O'RYAN HOUSE ON MONA LAKE. TEXT AND PHOTOS BY PAM VANDERPLOEG
When Stephon VanderWater bought the O'Ryan home in 2012 in Norton Shores in Muskegon County it was his first modern-style home.
The house came with 200 feet of Mona Lake frontage and is a great place to launch kayaks and paddle to Lake Michigan. Stephon welcomed our interest when we knocked on his door in November, 2015 and took us on a tour. We visited the home in both November and December.
The O'Ryan house came to be when the original owner O'Ryan met architect E. John Knapp at a lecture Knapp gave for the Muskegon Garden Club. The topic of the lecture was the relationship of architecture and landscaping and the speech was later published in the Michigan Society of Architect's monthly publication.
Stephon calls it the perfect home — right-sized with a distinctive architectural style. Completed in 1957, the home's all-season views are spectacular. During winter Stephon says it's like living inside a snow globe.
Expansive glass window walls frame the living room, dining area and master bedroom. The large wooden frames appear to have been custom made on site and are original to the house. The unusual folded plate roof with deep eves creates the interesting interior angles of the vaulted ceiling. Exposed structural beams pierce the glass. The wood is still beautiful and the visible structure of the home is its greatest decorative feature. The designers of the mid-century worked with combinations of natural materials like wood, stone, brick, glass and cement, and they felt that this minimized the need for add-on decoration.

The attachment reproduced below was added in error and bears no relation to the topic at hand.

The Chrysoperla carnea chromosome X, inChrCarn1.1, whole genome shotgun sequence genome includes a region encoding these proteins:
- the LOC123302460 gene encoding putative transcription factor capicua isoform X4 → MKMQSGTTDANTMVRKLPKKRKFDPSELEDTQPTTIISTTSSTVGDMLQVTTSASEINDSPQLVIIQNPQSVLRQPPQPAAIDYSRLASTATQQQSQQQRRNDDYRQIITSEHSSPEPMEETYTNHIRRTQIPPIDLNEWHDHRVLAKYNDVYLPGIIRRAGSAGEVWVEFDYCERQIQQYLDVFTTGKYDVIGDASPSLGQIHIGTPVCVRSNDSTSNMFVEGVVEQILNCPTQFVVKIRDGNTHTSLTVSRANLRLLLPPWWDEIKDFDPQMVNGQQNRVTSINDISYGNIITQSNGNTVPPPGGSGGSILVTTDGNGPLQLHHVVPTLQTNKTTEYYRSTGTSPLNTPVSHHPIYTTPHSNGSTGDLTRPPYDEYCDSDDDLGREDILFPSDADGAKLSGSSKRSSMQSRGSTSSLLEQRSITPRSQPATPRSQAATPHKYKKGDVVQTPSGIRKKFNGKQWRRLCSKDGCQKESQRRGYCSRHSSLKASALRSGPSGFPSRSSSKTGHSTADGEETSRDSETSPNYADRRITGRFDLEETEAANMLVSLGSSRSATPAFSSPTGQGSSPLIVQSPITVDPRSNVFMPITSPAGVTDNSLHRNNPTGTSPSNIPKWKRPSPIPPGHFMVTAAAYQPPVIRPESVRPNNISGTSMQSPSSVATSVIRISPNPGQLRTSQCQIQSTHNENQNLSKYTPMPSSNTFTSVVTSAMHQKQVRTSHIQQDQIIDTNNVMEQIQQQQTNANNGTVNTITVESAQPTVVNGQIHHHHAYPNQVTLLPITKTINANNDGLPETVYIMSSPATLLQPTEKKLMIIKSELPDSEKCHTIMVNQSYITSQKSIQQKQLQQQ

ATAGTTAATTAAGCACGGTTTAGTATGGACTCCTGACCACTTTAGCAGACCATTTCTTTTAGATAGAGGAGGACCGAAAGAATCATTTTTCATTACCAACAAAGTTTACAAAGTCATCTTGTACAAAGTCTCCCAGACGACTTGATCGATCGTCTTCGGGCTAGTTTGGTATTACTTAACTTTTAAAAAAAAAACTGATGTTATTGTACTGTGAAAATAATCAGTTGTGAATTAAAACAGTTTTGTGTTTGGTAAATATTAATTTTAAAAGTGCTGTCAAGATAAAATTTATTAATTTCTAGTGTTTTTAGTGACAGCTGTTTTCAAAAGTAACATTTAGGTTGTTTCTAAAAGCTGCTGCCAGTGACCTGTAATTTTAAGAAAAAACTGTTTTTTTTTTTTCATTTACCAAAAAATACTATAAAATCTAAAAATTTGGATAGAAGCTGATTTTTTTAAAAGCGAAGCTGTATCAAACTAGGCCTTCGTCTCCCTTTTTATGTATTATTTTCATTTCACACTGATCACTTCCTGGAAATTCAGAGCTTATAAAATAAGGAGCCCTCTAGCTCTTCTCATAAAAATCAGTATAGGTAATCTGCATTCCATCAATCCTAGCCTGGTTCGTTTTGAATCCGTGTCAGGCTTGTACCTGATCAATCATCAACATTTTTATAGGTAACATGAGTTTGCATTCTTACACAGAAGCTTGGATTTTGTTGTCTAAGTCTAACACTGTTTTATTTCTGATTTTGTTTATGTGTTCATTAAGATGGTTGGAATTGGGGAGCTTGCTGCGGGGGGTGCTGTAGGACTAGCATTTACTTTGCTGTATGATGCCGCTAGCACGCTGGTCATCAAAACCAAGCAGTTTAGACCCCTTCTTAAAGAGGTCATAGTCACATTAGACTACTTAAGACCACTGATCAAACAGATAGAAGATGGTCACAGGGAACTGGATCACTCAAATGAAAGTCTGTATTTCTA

A porch extends along the entire width of the house with outdoor access from original sliding glass doors in the living room and master bedroom. The porch is really extraordinary - a large outdoor living room with panoramic views of Mona Lake.
Stephon wants to preserve the period-consistent wood paneled walls that are still in great condition. The large stone fireplace has a strong vertical pull and adds a friendly cottage look.
The exterior brick walls are exposed on the interior in the dining room as well as the master bedroom. The rosy brick is topped with a horizontal band of clerestory windows in both the dining room and bedroom. Step through the bedroom sliding glass doors and you are on the porch in a great space set up with table and chairs for "outdoor" dining or just sipping coffee with your morning paper.
Stephon bought the house at what one would consider a significant bargain especially considering the unique design and lakeside location. The house is of an age when significant repairs would be expected, so Stephon weighs the must-do's and the fun want-to-do's on his punch list.